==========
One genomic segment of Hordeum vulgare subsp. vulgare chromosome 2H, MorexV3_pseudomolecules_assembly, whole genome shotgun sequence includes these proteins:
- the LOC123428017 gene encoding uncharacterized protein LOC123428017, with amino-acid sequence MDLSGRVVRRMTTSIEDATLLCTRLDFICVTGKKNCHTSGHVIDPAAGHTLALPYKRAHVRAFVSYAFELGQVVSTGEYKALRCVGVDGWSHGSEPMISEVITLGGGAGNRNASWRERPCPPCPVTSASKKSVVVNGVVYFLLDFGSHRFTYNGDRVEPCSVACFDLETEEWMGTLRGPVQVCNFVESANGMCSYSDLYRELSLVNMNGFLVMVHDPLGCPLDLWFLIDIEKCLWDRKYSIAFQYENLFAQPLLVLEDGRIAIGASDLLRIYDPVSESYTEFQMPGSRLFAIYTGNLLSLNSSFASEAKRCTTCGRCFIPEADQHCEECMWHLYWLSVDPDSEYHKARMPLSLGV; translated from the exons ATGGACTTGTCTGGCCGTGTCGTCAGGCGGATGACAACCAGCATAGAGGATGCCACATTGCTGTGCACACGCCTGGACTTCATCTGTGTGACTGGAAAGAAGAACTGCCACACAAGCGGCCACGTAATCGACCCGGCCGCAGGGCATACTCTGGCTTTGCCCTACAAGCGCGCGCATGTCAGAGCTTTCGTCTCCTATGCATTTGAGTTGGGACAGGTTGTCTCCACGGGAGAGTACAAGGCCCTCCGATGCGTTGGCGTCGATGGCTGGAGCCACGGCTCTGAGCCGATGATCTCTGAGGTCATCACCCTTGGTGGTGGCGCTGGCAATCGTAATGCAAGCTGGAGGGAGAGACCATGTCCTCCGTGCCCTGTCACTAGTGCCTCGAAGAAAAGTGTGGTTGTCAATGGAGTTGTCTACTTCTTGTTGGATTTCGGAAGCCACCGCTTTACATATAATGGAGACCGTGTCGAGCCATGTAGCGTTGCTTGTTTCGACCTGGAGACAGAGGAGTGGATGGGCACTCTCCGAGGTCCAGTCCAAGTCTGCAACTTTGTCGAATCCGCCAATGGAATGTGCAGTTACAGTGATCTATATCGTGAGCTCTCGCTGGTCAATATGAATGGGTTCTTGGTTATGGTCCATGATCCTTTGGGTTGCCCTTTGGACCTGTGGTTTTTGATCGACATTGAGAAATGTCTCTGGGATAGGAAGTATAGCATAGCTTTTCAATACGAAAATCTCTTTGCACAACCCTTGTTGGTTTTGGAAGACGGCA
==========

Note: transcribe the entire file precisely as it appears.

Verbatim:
One genomic segment of Hordeum vulgare subsp. vulgare chromosome 2H, MorexV3_pseudomolecules_assembly, whole genome shotgun sequence includes these proteins:
- the LOC123428017 gene encoding uncharacterized protein LOC123428017, with amino-acid sequence MDLSGRVVRRMTTSIEDATLLCTRLDFICVTGKKNCHTSGHVIDPAAGHTLALPYKRAHVRAFVSYAFELGQVVSTGEYKALRCVGVDGWSHGSEPMISEVITLGGGAGNRNASWRERPCPPCPVTSASKKSVVVNGVVYFLLDFGSHRFTYNGDRVEPCSVACFDLETEEWMGTLRGPVQVCNFVESANGMCSYSDLYRELSLVNMNGFLVMVHDPLGCPLDLWFLIDIEKCLWDRKYSIAFQYENLFAQPLLVLEDGRIAIGASDLLRIYDPVSESYTEFQMPGSRLFAIYTGNLLSLNSSFASEAKRCTTCGRCFIPEADQHCEECMWHLYWLSVDPDSEYHKARMPLSLGV; translated from the exons ATGGACTTGTCTGGCCGTGTCGTCAGGCGGATGACAACCAGCATAGAGGATGCCACATTGCTGTGCACACGCCTGGACTTCATCTGTGTGACTGGAAAGAAGAACTGCCACACAAGCGGCCACGTAATCGACCCGGCCGCAGGGCATACTCTGGCTTTGCCCTACAAGCGCGCGCATGTCAGAGCTTTCGTCTCCTATGCATTTGAGTTGGGACAGGTTGTCTCCACGGGAGAGTACAAGGCCCTCCGATGCGTTGGCGTCGATGGCTGGAGCCACGGCTCTGAGCCGATGATCTCTGAGGTCATCACCCTTGGTGGTGGCGCTGGCAATCGTAATGCAAGCTGGAGGGAGAGACCATGTCCTCCGTGCCCTGTCACTAGTGCCTCGAAGAAAAGTGTGGTTGTCAATGGAGTTGTCTACTTCTTGTTGGATTTCGGAAGCCACCGCTTTACATATAATGGAGACCGTGTCGAGCCATGTAGCGTTGCTTGTTTCGACCTGGAGACAGAGGAGTGGATGGGCACTCTCCGAGGTCCAGTCCAAGTCTGCAACTTTGTCGAATCCGCCAATGGAATGTGCAGTTACAGTGATCTATATCGTGAGCTCTCGCTGGTCAATATGAATGGGTTCTTGGTTATGGTCCATGATCCTTTGGGTTGCCCTTTGGACCTGTGGTTTTTGATCGACATTGAGAAATGTCTCTGGGATAGGAAGTATAGCATAGCTTTTCAATACGAAAATCTCTTTGCACAACCCTTGTTGGTTTTGGAAGACGGCA